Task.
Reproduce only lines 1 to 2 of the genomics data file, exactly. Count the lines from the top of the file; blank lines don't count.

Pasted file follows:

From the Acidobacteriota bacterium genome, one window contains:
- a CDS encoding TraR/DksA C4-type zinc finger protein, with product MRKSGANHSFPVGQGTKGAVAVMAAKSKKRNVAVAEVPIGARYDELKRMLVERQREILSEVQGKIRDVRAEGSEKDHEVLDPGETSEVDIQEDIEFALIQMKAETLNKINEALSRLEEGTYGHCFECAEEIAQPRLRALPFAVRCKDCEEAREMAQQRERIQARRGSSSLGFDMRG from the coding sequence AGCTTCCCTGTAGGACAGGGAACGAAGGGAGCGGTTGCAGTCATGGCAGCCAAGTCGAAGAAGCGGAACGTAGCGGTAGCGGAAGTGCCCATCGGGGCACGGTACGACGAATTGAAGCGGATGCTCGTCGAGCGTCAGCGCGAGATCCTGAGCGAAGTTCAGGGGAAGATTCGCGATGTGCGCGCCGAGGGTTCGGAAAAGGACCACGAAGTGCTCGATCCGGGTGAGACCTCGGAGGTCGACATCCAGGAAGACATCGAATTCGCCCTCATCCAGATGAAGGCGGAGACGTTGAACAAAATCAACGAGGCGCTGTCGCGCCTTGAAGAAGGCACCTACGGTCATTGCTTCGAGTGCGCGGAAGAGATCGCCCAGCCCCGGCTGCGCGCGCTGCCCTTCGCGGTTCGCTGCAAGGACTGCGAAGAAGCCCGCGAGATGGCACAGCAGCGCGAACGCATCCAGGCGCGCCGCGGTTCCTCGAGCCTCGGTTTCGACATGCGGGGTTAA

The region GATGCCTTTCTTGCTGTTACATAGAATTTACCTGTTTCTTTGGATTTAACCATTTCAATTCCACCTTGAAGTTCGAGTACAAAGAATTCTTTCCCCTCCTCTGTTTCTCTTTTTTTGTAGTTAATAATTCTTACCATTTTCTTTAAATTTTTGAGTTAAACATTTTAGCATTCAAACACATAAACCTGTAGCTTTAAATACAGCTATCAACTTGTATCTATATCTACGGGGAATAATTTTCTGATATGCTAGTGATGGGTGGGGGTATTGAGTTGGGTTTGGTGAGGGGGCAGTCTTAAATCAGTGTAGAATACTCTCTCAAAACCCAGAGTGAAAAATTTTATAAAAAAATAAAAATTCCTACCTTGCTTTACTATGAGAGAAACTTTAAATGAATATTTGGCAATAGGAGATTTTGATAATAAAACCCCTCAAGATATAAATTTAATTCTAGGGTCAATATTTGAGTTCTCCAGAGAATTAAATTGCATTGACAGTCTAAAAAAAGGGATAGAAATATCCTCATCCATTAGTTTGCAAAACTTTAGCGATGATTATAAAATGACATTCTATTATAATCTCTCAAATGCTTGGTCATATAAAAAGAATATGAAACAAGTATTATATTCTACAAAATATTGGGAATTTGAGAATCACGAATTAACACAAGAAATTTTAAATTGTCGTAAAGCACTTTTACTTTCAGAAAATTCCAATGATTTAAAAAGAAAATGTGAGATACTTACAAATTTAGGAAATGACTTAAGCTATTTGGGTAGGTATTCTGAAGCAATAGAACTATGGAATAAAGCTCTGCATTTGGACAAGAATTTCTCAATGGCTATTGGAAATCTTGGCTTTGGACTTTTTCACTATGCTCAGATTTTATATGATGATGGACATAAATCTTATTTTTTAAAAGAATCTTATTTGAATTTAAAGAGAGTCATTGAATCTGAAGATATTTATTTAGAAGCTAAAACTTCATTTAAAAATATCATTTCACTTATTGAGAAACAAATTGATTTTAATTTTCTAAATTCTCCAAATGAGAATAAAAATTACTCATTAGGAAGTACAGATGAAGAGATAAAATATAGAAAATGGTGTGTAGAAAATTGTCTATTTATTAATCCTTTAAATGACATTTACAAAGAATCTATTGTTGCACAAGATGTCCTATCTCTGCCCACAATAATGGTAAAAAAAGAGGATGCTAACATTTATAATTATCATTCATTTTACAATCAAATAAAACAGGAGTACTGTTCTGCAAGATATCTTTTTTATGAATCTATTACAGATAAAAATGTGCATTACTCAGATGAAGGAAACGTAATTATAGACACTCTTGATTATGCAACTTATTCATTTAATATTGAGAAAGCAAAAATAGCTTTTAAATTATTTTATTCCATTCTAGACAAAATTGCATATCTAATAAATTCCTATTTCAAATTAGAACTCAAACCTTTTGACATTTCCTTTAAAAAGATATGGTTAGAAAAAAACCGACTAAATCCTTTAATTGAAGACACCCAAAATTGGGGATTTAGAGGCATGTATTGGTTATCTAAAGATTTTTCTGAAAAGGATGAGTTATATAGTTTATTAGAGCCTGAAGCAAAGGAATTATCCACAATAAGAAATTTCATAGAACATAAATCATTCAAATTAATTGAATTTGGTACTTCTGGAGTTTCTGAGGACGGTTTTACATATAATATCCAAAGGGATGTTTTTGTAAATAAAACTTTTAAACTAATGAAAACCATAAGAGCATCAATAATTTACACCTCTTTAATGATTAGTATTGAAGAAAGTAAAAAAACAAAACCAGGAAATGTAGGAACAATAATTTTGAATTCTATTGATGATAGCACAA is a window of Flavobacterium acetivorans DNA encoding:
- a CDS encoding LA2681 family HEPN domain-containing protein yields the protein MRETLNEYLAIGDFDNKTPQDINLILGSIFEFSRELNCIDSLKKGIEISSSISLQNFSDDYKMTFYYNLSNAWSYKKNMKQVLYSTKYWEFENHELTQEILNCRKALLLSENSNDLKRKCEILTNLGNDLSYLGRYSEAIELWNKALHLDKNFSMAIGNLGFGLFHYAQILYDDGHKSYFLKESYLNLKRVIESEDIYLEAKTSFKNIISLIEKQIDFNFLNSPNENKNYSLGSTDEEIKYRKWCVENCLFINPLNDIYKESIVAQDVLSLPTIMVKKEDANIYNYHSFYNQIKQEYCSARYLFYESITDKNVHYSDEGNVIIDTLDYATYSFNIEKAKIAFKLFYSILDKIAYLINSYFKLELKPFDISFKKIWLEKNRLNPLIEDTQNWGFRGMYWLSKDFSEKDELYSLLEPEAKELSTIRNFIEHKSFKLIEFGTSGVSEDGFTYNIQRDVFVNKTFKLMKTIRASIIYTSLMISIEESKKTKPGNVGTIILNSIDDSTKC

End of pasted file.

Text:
From the Acidobacteriota bacterium genome, one window contains:
- a CDS encoding TraR/DksA C4-type zinc finger protein, with product MRKSGANHSFPVGQGTKGAVAVMAAKSKKRNVAVAEVPIGARYDELKRMLVERQREILSEVQGKIRDVRAEGSEKDHEVLDPGETSEVDIQEDIEFALIQMKAETLNKINEALSRLEEGTYGHCFECAEEIAQPRLRALPFAVRCKDCEEAREMAQQRERIQARRGSSSLGFDMRG from the coding sequence AGCTTCCCTGTAGGACAGGGAACGAAGGGAGCGGTTGCAGTCATGGCAGCCAAGTCGAAGAAGCGGAACGTAGCGGTAGCGGAAGTGCCCATCGGGGCACGGTACGACGAATTGAAGCGGATGCTCGTCGAGCGTCAGCGCGAGATCCTGAGCGAAGTTCAGGGGAAGATTCGCGATGTGCGCGCCGAGGGTTCGGAAAAGGACCACGAAGTGCTCGATCCGGGTGAGACCTCGGAGGTCGACATCCAGGAAGACATCGAATTCGCCCTCATCCAGATGAAGGCGGAGACGTTGAACAAAATCAACGAGGCGCTGTCGCGCCTTGAAGAAGGCACCTACGGTCATTGCTTCGAGTGCGCGGAAGAGATCGCCCAGCCCCGGCTGCGCGCGCTGCCCTTCGCGGTTCGCTGCAAGGACTGCGAAGAAGCCCGCGAGATGGCACAGCAGCGCGAACGCATCCAGGCGCGCCGCGGTTCCTCGAGCCTCGGTTTCGACATGCGGGGTTAA